Rule 29 – Stipulations About Discovery Procedure

Unless the court orders otherwise, the parties may stipulate that:

(a) a deposition may be taken before any person, at any time or place, on any notice, and in the manner specified—in which event it may be used in the same way as any other deposition; and

(b) other procedures governing or limiting discovery be modified—but a stipulation extending the time for any form of discovery must have court approval if it would interfere with the time set for completing discovery, for hearing a motion, or for trial.

Summary and Explanation

Federal Rule of Civil Procedure 29 addresses stipulations about discovery procedures, allowing parties involved in a civil litigation to modify the procedures of discovery by mutual agreement, within certain limits. This rule reflects the Federal Rules’ general preference for allowing parties to manage many aspects of their litigation to promote efficiency and reduce the need for court intervention.

Key Aspects of Rule 29:

  1. Stipulations Regarding Discovery Methods: Parties can stipulate to the terms of conducting discovery, including depositions, document requests, interrogatories, and physical or mental examinations. This could involve agreements on the timing, format, or scope of discovery beyond what is typically allowed under the Federal Rules.
  2. Written Agreement Requirement: Any such stipulation must be made in writing or stated on the record if it is made during a court proceeding. This requirement ensures that there is clear evidence of the parties’ agreement, which can be referred to in case of any disputes.
  3. Limitations: While Rule 29 provides flexibility, it does not allow parties to stipulate away court oversight entirely. For example, stipulations that would significantly prejudice third-party rights or impact the court’s jurisdiction and schedule may not be permissible. Additionally, certain aspects of discovery, such as privileges and protections against disclosing sensitive information, cannot be waived purely by stipulation if they implicate broader legal principles or rights.
  4. Court Orders: Despite any stipulation between the parties, the court retains the authority to order a different method of discovery if it deems necessary to ensure fairness, efficiency, or to protect parties or non-parties from undue burden or expense.

Rule 29 empowers parties to tailor the discovery process to the specific needs of their case, encouraging cooperation and potentially reducing conflicts and the need for judicial intervention. However, this flexibility is balanced by the need to protect the legal rights of all involved and to ensure that the discovery process remains consistent with the objectives of the Federal Rules of Civil Procedure.


(As amended Mar. 30, 1970, eff. July 1, 1970; Apr. 22, 1993, eff. Dec. 1, 1993; Apr. 30, 2007, eff. Dec. 1, 2007.)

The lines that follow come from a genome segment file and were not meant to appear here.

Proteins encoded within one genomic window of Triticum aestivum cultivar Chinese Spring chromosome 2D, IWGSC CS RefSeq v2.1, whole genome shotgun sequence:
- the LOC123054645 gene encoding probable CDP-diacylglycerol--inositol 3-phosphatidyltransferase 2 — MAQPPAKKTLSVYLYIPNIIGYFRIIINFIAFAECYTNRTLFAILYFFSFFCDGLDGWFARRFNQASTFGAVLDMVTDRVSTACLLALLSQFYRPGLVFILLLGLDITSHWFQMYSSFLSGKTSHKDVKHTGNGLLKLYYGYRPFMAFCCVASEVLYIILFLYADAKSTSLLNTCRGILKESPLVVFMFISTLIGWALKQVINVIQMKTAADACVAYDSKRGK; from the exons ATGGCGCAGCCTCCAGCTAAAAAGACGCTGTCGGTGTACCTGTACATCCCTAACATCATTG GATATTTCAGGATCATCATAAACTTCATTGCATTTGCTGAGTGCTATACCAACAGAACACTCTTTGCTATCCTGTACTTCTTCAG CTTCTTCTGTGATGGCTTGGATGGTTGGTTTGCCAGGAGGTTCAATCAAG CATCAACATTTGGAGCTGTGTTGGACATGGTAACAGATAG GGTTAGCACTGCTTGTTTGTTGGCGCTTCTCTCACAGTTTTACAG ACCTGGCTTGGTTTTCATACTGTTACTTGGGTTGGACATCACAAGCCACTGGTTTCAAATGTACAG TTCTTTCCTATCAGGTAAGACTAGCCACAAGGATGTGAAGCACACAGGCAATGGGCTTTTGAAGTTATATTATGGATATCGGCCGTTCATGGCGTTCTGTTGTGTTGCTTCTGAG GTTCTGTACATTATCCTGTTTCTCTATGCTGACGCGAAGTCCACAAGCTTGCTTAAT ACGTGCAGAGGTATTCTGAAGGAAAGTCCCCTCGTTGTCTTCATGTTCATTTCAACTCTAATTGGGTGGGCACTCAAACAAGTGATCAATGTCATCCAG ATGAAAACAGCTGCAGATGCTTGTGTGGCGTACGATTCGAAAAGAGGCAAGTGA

Notes of Advisory Committee on Rules—1970 Amendment

There is no provision for stipulations varying the procedures by which methods of discovery other than depositions are governed. It is common practice for parties to agree on such variations, and the amendment recognizes such agreements and provides a formal mechanism in the rules for giving them effect. Any stipulation varying the procedures may be superseded by court order, and stipulations extending the time for response to discovery under Rules 33, 34, and 36 require court approval.

Notes of Advisory Committee on Rules—1993 Amendment

This rule is revised to give greater opportunity for litigants to agree upon modifications to the procedures governing discovery or to limitations upon discovery. Counsel are encouraged to agree on less expensive and time-consuming methods to obtain information, as through voluntary exchange of documents, use of interviews in lieu of depositions, etc. Likewise, when more depositions or interrogatories are needed than allowed under these rules or when more time is needed to complete a deposition than allowed under a local rule, they can, by agreeing to the additional discovery, eliminate the need for a special motion addressed to the court.

Under the revised rule, the litigants ordinarily are not required to obtain the court’s approval of these stipulations. By order or local rule, the court can, however, direct that its approval be obtained for particular types of stipulations; and, in any event, approval must be obtained if a stipulation to extend the 30-day period for responding to interrogatories, requests for production, or requests for admissions would interfere with dates set by the court for completing discovery, for hearing of a motion, or for trial.

Committee Notes on Rules—2007 Amendment

The language of Rule 29 has been amended as part of the general restyling of the Civil Rules to make them more easily understood and to make style and terminology consistent throughout the rules. These changes are intended to be stylistic only.

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